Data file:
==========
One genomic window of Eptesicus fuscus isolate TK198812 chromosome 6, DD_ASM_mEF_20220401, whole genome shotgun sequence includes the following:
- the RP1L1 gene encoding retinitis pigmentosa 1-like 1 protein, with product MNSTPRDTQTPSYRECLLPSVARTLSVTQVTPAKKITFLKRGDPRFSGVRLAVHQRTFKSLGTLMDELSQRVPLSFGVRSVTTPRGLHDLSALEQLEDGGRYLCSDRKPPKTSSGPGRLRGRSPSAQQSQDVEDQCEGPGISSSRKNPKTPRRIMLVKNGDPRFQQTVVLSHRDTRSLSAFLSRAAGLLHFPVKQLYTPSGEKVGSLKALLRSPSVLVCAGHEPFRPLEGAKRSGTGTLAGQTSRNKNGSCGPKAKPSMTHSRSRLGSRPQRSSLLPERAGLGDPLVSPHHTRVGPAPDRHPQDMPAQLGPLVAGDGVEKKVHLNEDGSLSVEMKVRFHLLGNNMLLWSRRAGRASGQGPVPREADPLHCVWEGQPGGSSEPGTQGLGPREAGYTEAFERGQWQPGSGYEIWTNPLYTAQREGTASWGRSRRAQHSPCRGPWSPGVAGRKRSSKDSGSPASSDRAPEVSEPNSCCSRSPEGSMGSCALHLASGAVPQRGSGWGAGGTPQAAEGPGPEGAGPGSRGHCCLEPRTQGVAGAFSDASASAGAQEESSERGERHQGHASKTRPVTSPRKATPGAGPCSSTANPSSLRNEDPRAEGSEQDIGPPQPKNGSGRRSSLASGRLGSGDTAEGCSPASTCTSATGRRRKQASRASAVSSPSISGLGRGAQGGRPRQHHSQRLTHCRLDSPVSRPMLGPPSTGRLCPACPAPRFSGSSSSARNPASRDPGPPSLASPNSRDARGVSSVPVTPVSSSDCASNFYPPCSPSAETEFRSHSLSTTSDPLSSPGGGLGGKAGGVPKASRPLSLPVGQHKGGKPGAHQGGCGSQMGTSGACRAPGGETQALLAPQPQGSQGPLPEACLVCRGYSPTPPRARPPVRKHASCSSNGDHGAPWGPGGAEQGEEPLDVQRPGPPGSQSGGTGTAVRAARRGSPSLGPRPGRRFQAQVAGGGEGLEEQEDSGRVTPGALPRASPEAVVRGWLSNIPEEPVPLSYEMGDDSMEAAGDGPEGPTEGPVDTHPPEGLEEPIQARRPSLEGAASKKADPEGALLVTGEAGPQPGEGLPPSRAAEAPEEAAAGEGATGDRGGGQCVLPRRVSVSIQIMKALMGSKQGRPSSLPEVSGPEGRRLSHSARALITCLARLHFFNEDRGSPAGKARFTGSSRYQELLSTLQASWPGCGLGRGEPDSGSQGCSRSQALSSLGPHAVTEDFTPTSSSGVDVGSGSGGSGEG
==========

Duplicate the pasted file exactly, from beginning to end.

One genomic window of Eptesicus fuscus isolate TK198812 chromosome 6, DD_ASM_mEF_20220401, whole genome shotgun sequence includes the following:
- the RP1L1 gene encoding retinitis pigmentosa 1-like 1 protein, with product MNSTPRDTQTPSYRECLLPSVARTLSVTQVTPAKKITFLKRGDPRFSGVRLAVHQRTFKSLGTLMDELSQRVPLSFGVRSVTTPRGLHDLSALEQLEDGGRYLCSDRKPPKTSSGPGRLRGRSPSAQQSQDVEDQCEGPGISSSRKNPKTPRRIMLVKNGDPRFQQTVVLSHRDTRSLSAFLSRAAGLLHFPVKQLYTPSGEKVGSLKALLRSPSVLVCAGHEPFRPLEGAKRSGTGTLAGQTSRNKNGSCGPKAKPSMTHSRSRLGSRPQRSSLLPERAGLGDPLVSPHHTRVGPAPDRHPQDMPAQLGPLVAGDGVEKKVHLNEDGSLSVEMKVRFHLLGNNMLLWSRRAGRASGQGPVPREADPLHCVWEGQPGGSSEPGTQGLGPREAGYTEAFERGQWQPGSGYEIWTNPLYTAQREGTASWGRSRRAQHSPCRGPWSPGVAGRKRSSKDSGSPASSDRAPEVSEPNSCCSRSPEGSMGSCALHLASGAVPQRGSGWGAGGTPQAAEGPGPEGAGPGSRGHCCLEPRTQGVAGAFSDASASAGAQEESSERGERHQGHASKTRPVTSPRKATPGAGPCSSTANPSSLRNEDPRAEGSEQDIGPPQPKNGSGRRSSLASGRLGSGDTAEGCSPASTCTSATGRRRKQASRASAVSSPSISGLGRGAQGGRPRQHHSQRLTHCRLDSPVSRPMLGPPSTGRLCPACPAPRFSGSSSSARNPASRDPGPPSLASPNSRDARGVSSVPVTPVSSSDCASNFYPPCSPSAETEFRSHSLSTTSDPLSSPGGGLGGKAGGVPKASRPLSLPVGQHKGGKPGAHQGGCGSQMGTSGACRAPGGETQALLAPQPQGSQGPLPEACLVCRGYSPTPPRARPPVRKHASCSSNGDHGAPWGPGGAEQGEEPLDVQRPGPPGSQSGGTGTAVRAARRGSPSLGPRPGRRFQAQVAGGGEGLEEQEDSGRVTPGALPRASPEAVVRGWLSNIPEEPVPLSYEMGDDSMEAAGDGPEGPTEGPVDTHPPEGLEEPIQARRPSLEGAASKKADPEGALLVTGEAGPQPGEGLPPSRAAEAPEEAAAGEGATGDRGGGQCVLPRRVSVSIQIMKALMGSKQGRPSSLPEVSGPEGRRLSHSARALITCLARLHFFNEDRGSPAGKARFTGSSRYQELLSTLQASWPGCGLGRGEPDSGSQGCSRSQALSSLGPHAVTEDFTPTSSSGVDVGSGSGGSGEG